At universities across California, students and workers refused to attend class or meetings, answer emails and clock into work Monday as part of a “day of refusal” organized by the group Cops Off Campus Coalition. The work stoppage began Abolition May, a series of actions grounded in a central demand: Remove police from all campuses.
Though the action was all-virtual due to the pandemic, 27 centers and departments in University of California schools and over 1,100 individuals throughout the nation signed a pledge to participate in the day of refusal.
The Cops Off Campus Coalition includes organizations in both the United States and Canada and formed in the wake of last summer’s uprisings against police violence following the deaths of George Floyd, Breonna Taylor and others. It has since been meeting regularly to prepare for Abolition May.
While this month’s actions are focused on creating momentum to remove officers from all UC and California State University campuses by the start of the new school year, the coalition ultimately demands abolishing the police and reimagining community safety.
The month of demonstrations comes as organizers and activists push for disinvestment in policing on school campuses, including at the primary and secondary levels. Nationwide, local K-12 school districts have been ending their contracts with local police departments. Data from the ACLU shows that having police on K-12 campuses has disproportionately harmed students of color.
In Sacramento, following months of pushback from local organizations, the city school district ended its contract with the police department, opting instead to look for alternatives.
In the Bay Area, the Peralta Community College District voted last December to end its contract with the Alameda County Sheriff’s Office, electing instead to hire unarmed community task forces that approach security with a restorative justice model.
Despite intensified calls last summer to defund police and reallocate money toward student services, six of the nine UC campuses increased their police budgets for 2020-21.
Stett Holbrook, a spokesperson with the UC Office of the President, said that new policing guidelines will be released this summer, following discussions that took place during the Campus Safety Symposium earlier this year.
“UC recognizes the strong sentiment surrounding the issue of policing and supports the peaceful expression of a wide variety of viewpoints, including those of the Cops Off Campus Coalition,” Holbrook said via email. “We believe the best way to create an environment where all feel safe, respected and heard is through continued dialogue and broad input that leads to thoughtful action.”
Holbrook did not specifically address the disbanding and disarming of campus police in his statement.
University of California, Davis Police Chief Joseph Farrow said in a panel hosted by KQED and CalMatters that while he believes that students need the services and security police departments provide, he doesn’t think students and the community should feel like they’re being policed.
“Campus safety to me is all about creation of an environment that allows the university to fulfill its mission of research, teaching and learning,” he said during last month’s discussion on the future of policing at schools and universities. “Everything we do should support that mission and nothing should detract our community members from those experiences.”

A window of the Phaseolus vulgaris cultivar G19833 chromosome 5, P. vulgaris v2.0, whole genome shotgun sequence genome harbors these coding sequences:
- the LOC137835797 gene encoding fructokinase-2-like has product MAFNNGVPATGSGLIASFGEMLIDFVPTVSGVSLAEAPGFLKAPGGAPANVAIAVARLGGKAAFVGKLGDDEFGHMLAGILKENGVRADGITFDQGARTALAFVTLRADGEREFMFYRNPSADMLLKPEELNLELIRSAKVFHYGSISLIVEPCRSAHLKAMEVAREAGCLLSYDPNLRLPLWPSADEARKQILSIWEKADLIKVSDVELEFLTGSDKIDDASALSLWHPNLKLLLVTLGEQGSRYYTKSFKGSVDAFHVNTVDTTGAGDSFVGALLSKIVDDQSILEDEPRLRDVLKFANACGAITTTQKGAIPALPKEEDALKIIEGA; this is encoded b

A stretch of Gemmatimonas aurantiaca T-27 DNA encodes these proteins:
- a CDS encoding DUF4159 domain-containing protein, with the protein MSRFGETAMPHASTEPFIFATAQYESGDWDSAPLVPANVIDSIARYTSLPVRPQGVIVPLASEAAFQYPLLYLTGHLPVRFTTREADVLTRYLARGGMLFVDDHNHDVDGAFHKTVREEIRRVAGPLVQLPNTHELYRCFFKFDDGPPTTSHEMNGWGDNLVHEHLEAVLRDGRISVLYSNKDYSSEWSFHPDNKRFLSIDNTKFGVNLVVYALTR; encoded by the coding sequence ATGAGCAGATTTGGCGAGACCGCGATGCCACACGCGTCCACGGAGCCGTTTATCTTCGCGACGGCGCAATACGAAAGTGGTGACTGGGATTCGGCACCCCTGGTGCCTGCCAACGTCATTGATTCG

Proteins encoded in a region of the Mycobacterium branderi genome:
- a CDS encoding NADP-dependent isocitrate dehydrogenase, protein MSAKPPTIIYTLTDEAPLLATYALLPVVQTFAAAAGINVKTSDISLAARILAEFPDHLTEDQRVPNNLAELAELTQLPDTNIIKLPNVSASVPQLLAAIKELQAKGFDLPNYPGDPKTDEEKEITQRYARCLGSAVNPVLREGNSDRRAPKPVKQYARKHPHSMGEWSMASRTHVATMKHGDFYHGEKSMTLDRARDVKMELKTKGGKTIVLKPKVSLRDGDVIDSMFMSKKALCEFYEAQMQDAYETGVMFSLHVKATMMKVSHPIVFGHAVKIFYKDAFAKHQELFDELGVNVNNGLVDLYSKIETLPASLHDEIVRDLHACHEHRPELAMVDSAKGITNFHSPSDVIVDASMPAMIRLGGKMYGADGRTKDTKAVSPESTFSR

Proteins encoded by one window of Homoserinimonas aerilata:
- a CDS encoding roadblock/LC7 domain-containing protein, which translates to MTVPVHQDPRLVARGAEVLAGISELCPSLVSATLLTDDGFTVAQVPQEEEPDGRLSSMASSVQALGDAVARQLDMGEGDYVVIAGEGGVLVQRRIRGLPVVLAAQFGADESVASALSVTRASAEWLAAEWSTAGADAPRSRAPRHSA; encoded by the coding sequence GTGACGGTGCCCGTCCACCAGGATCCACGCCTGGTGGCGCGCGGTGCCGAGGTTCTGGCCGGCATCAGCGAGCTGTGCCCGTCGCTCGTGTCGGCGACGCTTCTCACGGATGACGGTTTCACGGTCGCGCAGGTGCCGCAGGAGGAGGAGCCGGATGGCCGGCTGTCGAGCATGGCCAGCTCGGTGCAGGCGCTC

Still, members of the UC community are circulating a petition that opposes four currently proposed revisions to police policy: a new body camera policy, the permitting of retired officers to carry concealed weapons, the creation of a systemwide response team to respond to assemblies and amended use-of-force policies.
The petition calls for the UC to restart discussions around policing and to be more inclusive in who it brings to the table.
Who Will Keep Students Safe?
Campus police are a fixture of campus life, but their presence has often undermined students’ perception of safety.
At 32 of the 33 police departments on UC and CSU campuses, police officers are whiter than the communities they serve, according to a review by CalMatters of officer demographics. While diversifying police forces has made some students feel safer, some studies of city police departments revealed that non-white and white officers are equally likely to shoot civilians of color. And some students say regardless of increased diversity in law enforcement, continued police presence has retraumatized them from prior experiences.
That can pose problems for those students and others, as police are typically first responders to mental health crises due to understaffed mental health services. Nationwide, it’s estimated that 20% of service calls for police fall under that umbrella.
That’s something Taijiri Neuson, a UC San Diego student, said he experienced first-hand last year after a friend contacted Counseling and Psychological Services (CAPS) for support after Neuson self-harmed.
Neuson, who is Black and queer, wrote in an essay for The Triton, a student newspaper at UCSD, that having police show up at his door during a crisis heightened his anxiety, which could have created the impression of resistance and put him at risk. He said he had already been stopped once by a UCPD officer for no apparent reason earlier in his time at the university.
“I sat on my couch trying my best not to panic or make any sudden movements that could lead to me having a bullet in my head,” Neuson wrote. “Maybe this was CAPS’ brilliant idea: replace my depression with anxiety.”
Since 2015, nearly a quarter of those killed by police had some diagnosed mental disorder.
One alternative to calling police would be redirecting funding from police forces into mental health services at universities, Neuson said.
“CAPS must stop dispatching UCPD to handle cases of ‘students of concern,’” he wrote. “Mentally-ill students are facing medical issues. They should be taken care of by medical professionals.”